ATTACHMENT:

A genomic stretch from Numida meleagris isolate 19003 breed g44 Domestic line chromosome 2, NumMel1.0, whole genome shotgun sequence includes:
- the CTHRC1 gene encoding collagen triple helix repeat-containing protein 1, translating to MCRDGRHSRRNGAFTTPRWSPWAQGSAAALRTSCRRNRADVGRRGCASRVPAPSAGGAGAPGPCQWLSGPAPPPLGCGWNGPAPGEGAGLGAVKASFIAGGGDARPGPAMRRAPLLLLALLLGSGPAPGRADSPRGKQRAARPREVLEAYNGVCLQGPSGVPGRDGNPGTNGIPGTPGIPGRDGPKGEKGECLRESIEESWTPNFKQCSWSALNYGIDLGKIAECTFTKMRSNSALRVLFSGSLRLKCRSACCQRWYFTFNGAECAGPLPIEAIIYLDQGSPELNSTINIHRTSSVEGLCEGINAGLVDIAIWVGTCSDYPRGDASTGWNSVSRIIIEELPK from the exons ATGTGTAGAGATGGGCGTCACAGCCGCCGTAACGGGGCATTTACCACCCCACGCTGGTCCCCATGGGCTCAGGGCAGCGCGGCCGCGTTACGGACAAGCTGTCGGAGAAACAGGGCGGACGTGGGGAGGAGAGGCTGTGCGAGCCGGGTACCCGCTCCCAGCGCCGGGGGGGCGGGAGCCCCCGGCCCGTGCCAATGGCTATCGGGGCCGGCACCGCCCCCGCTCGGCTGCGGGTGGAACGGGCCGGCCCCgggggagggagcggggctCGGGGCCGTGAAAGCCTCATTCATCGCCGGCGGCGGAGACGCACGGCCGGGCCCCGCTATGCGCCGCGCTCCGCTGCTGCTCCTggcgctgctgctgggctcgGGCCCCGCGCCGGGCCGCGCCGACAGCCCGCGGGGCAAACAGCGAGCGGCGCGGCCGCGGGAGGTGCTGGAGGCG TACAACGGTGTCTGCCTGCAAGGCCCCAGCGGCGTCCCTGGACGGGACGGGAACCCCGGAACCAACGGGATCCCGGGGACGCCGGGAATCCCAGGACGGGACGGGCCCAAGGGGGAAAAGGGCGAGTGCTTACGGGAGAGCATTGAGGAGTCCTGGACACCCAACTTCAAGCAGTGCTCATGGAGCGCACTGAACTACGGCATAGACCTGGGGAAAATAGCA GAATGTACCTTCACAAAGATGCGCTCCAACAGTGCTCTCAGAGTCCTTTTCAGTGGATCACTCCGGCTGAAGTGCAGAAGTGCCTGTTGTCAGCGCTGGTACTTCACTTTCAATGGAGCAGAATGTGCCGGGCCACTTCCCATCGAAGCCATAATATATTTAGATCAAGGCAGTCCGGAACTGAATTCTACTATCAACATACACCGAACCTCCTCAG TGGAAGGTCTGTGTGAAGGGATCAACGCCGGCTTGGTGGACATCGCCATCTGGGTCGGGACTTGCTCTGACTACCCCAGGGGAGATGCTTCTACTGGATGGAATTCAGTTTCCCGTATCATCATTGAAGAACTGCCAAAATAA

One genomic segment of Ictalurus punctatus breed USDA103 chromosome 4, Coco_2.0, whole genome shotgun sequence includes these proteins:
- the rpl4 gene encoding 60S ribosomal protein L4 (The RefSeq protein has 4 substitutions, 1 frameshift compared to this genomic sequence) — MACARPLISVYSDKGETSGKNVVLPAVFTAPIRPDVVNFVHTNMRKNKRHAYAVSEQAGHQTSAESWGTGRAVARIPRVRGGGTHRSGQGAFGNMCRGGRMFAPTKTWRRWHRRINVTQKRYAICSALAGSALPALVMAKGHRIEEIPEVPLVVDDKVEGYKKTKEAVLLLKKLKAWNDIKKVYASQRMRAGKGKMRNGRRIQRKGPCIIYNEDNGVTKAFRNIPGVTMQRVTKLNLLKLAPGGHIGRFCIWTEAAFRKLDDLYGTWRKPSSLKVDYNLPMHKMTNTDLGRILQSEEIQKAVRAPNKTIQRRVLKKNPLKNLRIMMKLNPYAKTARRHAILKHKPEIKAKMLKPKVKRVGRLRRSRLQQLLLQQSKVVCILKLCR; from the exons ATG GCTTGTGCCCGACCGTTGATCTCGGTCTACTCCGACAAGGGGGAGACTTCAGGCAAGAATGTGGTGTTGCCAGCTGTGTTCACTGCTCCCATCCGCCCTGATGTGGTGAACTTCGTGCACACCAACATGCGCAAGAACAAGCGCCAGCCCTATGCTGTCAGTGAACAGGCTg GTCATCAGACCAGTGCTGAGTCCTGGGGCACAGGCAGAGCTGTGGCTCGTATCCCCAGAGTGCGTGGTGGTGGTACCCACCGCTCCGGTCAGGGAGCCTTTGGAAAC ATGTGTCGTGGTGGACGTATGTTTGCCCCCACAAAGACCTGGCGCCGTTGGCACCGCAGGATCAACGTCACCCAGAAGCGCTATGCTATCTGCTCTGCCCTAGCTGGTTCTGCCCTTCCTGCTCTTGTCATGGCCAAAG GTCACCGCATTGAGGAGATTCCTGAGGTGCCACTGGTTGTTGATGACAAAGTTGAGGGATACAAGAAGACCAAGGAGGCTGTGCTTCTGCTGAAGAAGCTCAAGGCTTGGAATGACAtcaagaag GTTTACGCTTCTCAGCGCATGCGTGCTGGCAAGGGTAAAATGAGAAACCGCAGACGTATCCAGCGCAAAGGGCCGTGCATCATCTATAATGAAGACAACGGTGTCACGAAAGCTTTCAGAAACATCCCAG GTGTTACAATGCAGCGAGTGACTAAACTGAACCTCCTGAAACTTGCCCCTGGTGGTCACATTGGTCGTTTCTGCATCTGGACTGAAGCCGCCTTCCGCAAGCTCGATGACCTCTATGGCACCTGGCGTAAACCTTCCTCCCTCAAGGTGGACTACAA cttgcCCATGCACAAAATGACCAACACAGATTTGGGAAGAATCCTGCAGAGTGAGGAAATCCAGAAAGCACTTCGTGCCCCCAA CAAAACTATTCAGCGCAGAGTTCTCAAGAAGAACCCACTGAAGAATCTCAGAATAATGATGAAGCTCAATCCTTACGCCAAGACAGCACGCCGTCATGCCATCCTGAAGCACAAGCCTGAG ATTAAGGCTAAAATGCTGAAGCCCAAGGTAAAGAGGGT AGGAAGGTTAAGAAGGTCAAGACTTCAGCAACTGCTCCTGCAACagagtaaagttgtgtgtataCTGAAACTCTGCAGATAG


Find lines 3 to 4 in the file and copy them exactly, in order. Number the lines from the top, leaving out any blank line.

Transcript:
One genomic segment of Ictalurus punctatus breed USDA103 chromosome 4, Coco_2.0, whole genome shotgun sequence includes these proteins:
- the rpl4 gene encoding 60S ribosomal protein L4 (The RefSeq protein has 4 substitutions, 1 frameshift compared to this genomic sequence) — MACARPLISVYSDKGETSGKNVVLPAVFTAPIRPDVVNFVHTNMRKNKRHAYAVSEQAGHQTSAESWGTGRAVARIPRVRGGGTHRSGQGAFGNMCRGGRMFAPTKTWRRWHRRINVTQKRYAICSALAGSALPALVMAKGHRIEEIPEVPLVVDDKVEGYKKTKEAVLLLKKLKAWNDIKKVYASQRMRAGKGKMRNGRRIQRKGPCIIYNEDNGVTKAFRNIPGVTMQRVTKLNLLKLAPGGHIGRFCIWTEAAFRKLDDLYGTWRKPSSLKVDYNLPMHKMTNTDLGRILQSEEIQKAVRAPNKTIQRRVLKKNPLKNLRIMMKLNPYAKTARRHAILKHKPEIKAKMLKPKVKRVGRLRRSRLQQLLLQQSKVVCILKLCR; from the exons ATG GCTTGTGCCCGACCGTTGATCTCGGTCTACTCCGACAAGGGGGAGACTTCAGGCAAGAATGTGGTGTTGCCAGCTGTGTTCACTGCTCCCATCCGCCCTGATGTGGTGAACTTCGTGCACACCAACATGCGCAAGAACAAGCGCCAGCCCTATGCTGTCAGTGAACAGGCTg GTCATCAGACCAGTGCTGAGTCCTGGGGCACAGGCAGAGCTGTGGCTCGTATCCCCAGAGTGCGTGGTGGTGGTACCCACCGCTCCGGTCAGGGAGCCTTTGGAAAC ATGTGTCGTGGTGGACGTATGTTTGCCCCCACAAAGACCTGGCGCCGTTGGCACCGCAGGATCAACGTCACCCAGAAGCGCTATGCTATCTGCTCTGCCCTAGCTGGTTCTGCCCTTCCTGCTCTTGTCATGGCCAAAG GTCACCGCATTGAGGAGATTCCTGAGGTGCCACTGGTTGTTGATGACAAAGTTGAGGGATACAAGAAGACCAAGGAGGCTGTGCTTCTGCTGAAGAAGCTCAAGGCTTGGAATGACAtcaagaag GTTTACGCTTCTCAGCGCATGCGTGCTGGCAAGGGTAAAATGAGAAACCGCAGACGTATCCAGCGCAAAGGGCCGTGCATCATCTATAATGAAGACAACGGTGTCACGAAAGCTTTCAGAAACATCCCAG GTGTTACAATGCAGCGAGTGACTAAACTGAACCTCCTGAAACTTGCCCCTGGTGGTCACATTGGTCGTTTCTGCATCTGGACTGAAGCCGCCTTCCGCAAGCTCGATGACCTCTATGGCACCTGGCGTAAACCTTCCTCCCTCAAGGTGGACTACAA cttgcCCATGCACAAAATGACCAACACAGATTTGGGAAGAATCCTGCAGAGTGAGGAAATCCAGAAAGCACTTCGTGCCCCCAA CAAAACTATTCAGCGCAGAGTTCTCAAGAAGAACCCACTGAAGAATCTCAGAATAATGATGAAGCTCAATCCTTACGCCAAGACAGCACGCCGTCATGCCATCCTGAAGCACAAGCCTGAG ATTAAGGCTAAAATGCTGAAGCCCAAGGTAAAGAGGGT AGGAAGGTTAAGAAGGTCAAGACTTCAGCAACTGCTCCTGCAACagagtaaagttgtgtgtataCTGAAACTCTGCAGATAG